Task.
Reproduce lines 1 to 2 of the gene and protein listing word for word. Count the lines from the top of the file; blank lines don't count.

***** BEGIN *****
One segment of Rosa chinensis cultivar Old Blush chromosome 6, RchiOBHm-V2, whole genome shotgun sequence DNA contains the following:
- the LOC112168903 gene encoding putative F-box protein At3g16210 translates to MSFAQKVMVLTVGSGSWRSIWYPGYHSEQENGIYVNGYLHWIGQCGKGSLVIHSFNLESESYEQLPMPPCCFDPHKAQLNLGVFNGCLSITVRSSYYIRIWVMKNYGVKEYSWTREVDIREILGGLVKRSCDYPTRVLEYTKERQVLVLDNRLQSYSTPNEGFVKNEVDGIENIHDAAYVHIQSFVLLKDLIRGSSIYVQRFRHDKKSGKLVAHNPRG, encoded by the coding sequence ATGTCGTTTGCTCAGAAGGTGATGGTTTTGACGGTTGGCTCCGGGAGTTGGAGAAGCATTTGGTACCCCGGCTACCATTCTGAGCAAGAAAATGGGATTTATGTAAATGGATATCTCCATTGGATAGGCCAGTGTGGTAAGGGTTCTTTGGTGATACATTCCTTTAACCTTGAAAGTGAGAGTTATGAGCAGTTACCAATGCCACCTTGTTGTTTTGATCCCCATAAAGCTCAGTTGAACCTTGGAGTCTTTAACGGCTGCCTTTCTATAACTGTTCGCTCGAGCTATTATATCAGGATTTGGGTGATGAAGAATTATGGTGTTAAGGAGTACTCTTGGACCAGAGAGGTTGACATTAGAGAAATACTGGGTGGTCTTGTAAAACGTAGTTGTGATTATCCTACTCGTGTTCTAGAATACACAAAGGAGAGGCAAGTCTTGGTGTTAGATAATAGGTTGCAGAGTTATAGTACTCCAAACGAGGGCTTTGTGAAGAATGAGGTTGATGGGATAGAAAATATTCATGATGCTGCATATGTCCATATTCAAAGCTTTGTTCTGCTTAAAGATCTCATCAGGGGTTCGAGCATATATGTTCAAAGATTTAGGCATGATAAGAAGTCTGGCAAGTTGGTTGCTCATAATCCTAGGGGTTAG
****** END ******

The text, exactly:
One segment of Rosa chinensis cultivar Old Blush chromosome 6, RchiOBHm-V2, whole genome shotgun sequence DNA contains the following:
- the LOC112168903 gene encoding putative F-box protein At3g16210 translates to MSFAQKVMVLTVGSGSWRSIWYPGYHSEQENGIYVNGYLHWIGQCGKGSLVIHSFNLESESYEQLPMPPCCFDPHKAQLNLGVFNGCLSITVRSSYYIRIWVMKNYGVKEYSWTREVDIREILGGLVKRSCDYPTRVLEYTKERQVLVLDNRLQSYSTPNEGFVKNEVDGIENIHDAAYVHIQSFVLLKDLIRGSSIYVQRFRHDKKSGKLVAHNPRG, encoded by the coding sequence ATGTCGTTTGCTCAGAAGGTGATGGTTTTGACGGTTGGCTCCGGGAGTTGGAGAAGCATTTGGTACCCCGGCTACCATTCTGAGCAAGAAAATGGGATTTATGTAAATGGATATCTCCATTGGATAGGCCAGTGTGGTAAGGGTTCTTTGGTGATACATTCCTTTAACCTTGAAAGTGAGAGTTATGAGCAGTTACCAATGCCACCTTGTTGTTTTGATCCCCATAAAGCTCAGTTGAACCTTGGAGTCTTTAACGGCTGCCTTTCTATAACTGTTCGCTCGAGCTATTATATCAGGATTTGGGTGATGAAGAATTATGGTGTTAAGGAGTACTCTTGGACCAGAGAGGTTGACATTAGAGAAATACTGGGTGGTCTTGTAAAACGTAGTTGTGATTATCCTACTCGTGTTCTAGAATACACAAAGGAGAGGCAAGTCTTGGTGTTAGATAATAGGTTGCAGAGTTATAGTACTCCAAACGAGGGCTTTGTGAAGAATGAGGTTGATGGGATAGAAAATATTCATGATGCTGCATATGTCCATATTCAAAGCTTTGTTCTGCTTAAAGATCTCATCAGGGGTTCGAGCATATATGTTCAAAGATTTAGGCATGATAAGAAGTCTGGCAAGTTGGTTGCTCATAATCCTAGGGGTTAG